Upon the news this morning that late Nineties / early Noughties chart titans Westlife will be reuniting for a 20th anniversary tour marking their formation back in 1998, we thought we’d look back over their massively successful career and identify the biggest-sellers they ever registered.

Indeed, a quick look at a discography online shows just how much the Irish quintet – latterly a four-some, following Brian McFadden’s 2004 departure – achieved in such a short time. Chart data from the time of their split in 2012 showed that Westlife had sold over 6.8 million singles in Britain alone over their 13-year career, along with seven chart-topping albums.


However, these are the top ten biggest-sellers Westlife ever made in Britain.

10. ‘If I Let You Go’ (1999)

The second single from Westlife’s self-titled debut showed that their success was no flash in the pan, replicating the chart-topping success of their first hit ‘Swear It Again’ just four months later. Going on to sell just over 315,000 copies.

9. ‘My Love’ (2000)

Although their debut album yielded five chart-topping singles out of five in little over a year, Westlife made a quick turnaround for their second album Coast To Coast in the new millennium. In October that year, its second single ‘My Love’ returned them straight to number one.

8. ‘Queen Of My Heart’ (2001)

The first five years of Westlife’s career were pretty much a bullet-proof succession of iron-clad hits and relentless recording and touring. ‘Queen Of My Heart’, the first cut from their third album World Of Our Own, became their ninth British chart-topper in a little over two and a half years.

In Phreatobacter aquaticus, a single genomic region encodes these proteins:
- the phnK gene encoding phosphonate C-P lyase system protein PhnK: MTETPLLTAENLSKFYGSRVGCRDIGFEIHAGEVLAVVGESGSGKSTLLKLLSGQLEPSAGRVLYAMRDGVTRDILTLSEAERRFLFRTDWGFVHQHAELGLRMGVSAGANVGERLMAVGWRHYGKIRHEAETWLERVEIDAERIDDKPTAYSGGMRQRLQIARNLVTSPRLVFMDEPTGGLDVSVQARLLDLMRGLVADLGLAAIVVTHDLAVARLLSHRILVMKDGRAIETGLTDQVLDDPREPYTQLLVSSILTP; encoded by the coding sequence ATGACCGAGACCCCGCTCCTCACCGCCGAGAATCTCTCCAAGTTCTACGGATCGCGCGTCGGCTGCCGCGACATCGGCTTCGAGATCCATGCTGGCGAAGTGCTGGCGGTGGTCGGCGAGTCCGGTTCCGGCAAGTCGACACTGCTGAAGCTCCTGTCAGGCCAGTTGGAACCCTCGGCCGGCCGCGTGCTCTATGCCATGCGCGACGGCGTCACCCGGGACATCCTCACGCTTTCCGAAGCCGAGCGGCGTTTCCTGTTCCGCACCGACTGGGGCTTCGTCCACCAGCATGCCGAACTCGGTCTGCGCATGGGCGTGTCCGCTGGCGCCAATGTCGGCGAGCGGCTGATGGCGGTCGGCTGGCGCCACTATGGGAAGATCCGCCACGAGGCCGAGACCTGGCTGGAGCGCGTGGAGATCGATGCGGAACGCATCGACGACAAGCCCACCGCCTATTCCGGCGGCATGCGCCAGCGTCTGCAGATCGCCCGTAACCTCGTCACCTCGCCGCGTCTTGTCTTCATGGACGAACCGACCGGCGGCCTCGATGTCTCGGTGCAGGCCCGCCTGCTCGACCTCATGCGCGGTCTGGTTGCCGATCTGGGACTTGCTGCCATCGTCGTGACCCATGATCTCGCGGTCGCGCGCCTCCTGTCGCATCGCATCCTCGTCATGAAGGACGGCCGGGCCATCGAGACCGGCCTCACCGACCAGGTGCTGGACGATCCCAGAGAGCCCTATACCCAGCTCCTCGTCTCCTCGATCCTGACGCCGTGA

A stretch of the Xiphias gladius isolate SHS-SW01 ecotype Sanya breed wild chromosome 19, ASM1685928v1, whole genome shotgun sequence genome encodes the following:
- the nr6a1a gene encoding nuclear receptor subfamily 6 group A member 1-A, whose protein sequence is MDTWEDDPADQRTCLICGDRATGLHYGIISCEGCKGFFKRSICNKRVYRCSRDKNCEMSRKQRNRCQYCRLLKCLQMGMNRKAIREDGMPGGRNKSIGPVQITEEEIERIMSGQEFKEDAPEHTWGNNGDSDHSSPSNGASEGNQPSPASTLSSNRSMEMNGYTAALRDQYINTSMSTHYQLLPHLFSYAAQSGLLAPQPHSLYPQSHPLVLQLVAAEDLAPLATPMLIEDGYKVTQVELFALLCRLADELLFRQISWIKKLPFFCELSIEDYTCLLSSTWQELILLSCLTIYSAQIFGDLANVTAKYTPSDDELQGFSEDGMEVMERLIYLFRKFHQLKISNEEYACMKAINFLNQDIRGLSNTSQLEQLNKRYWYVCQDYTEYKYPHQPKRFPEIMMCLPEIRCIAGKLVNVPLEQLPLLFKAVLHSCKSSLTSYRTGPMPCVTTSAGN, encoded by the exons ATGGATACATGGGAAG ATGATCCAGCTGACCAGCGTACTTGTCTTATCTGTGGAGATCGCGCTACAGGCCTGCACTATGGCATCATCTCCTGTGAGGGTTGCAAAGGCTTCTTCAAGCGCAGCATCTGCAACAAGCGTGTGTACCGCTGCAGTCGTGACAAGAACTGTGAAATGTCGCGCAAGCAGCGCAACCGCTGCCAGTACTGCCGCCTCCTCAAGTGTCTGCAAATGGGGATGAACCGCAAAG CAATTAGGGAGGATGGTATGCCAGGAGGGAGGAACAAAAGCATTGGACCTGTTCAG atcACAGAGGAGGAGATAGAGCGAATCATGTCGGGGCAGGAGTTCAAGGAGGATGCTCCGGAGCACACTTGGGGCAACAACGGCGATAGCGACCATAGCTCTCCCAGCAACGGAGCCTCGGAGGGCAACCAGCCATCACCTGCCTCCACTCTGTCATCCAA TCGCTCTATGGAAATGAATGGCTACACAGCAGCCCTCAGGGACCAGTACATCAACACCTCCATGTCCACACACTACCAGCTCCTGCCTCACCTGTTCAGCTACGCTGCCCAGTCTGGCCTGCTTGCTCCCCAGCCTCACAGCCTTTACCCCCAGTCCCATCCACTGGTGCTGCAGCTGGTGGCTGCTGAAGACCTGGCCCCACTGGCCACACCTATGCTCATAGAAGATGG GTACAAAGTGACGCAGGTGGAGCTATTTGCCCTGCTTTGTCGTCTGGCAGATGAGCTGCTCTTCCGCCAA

7. ‘Swear It Again’ (1999)

Westlife’s very first single provided them with instant success in the spring of 1999. ‘Swear It Again’ romping to the top of the charts and demolishing all in its path, setting the tone for their career from the outset. Interestingly, it’s the group’s solitary meaningful success in America, charting inside the Top 20 and finishing strongly in Billboard’s end-of-year charts.

6. ‘Against All Odds’ (with Mariah Carey) (2000)

Somehow finding time between their first two blockbusting albums to hook up with Mariah Carey for this duet re-working of her own cover of Phil Collins’ 1984 single. For Carey, it was only her second British chart-topper, but Westlife’s sixth.

5. ‘Flying Without Wings’ (1999)

Westlife’s success grew exponentially at the start of their career, with each successive single from their debut unusually outselling the last. ‘Flying Without Wings’ made it a hat-trick of chart-topping singles, and was their first to receive a gold certification with sales of over 400,000.

4. ‘What Makes A Man’ (2000)

Although it sold better than most Westlife singles, ‘What Makes A Man’ broke the sequence of chart-topping hits due to a concerted Christmas campaign to get Bob The Builder to number one and thus deny the boyband from breaking The Beatles’ record.

3. ‘You Raise Me Up’ (2005)

A strong appearance for a latter-day Westlife single here, in the form of ‘Raise Me Up’ from sixth album Face To Face. Originally by Irish-Norwegian duo Secret Garden and popularised by many others including Josh Groban, it’s arguably Westlife’s version that is the most definitive and recognisable, selling over 450,000 copies.

2. ‘I Have A Dream’ / ‘Seasons In The Sun’ (1999)

Placing together two expertly realised cover versions of Abba and Terry Jacks respectively, Westlife snaffled the Christmas number one in 1999 with their fourth consecutive smash hit. It also had the honour of having the final chart-topping single of the millennium – thankfully beating Cliff Richard’s ghastly ‘Millennium Prayer’ into the number 2 spot – and sold over 640,000 copies.

1. ‘Uptown Girl’ (2001)

Although they had an army of songwriters behind them, Westlife’s three biggest hit singles are all cover versions, as it transpires! The very biggest of them all was their cover of Billy Joel’s perky anthem ‘Uptown Girl’, which sold a massive 800,000 copies in the spring of 2001 when selected as the official Comic Relief single.

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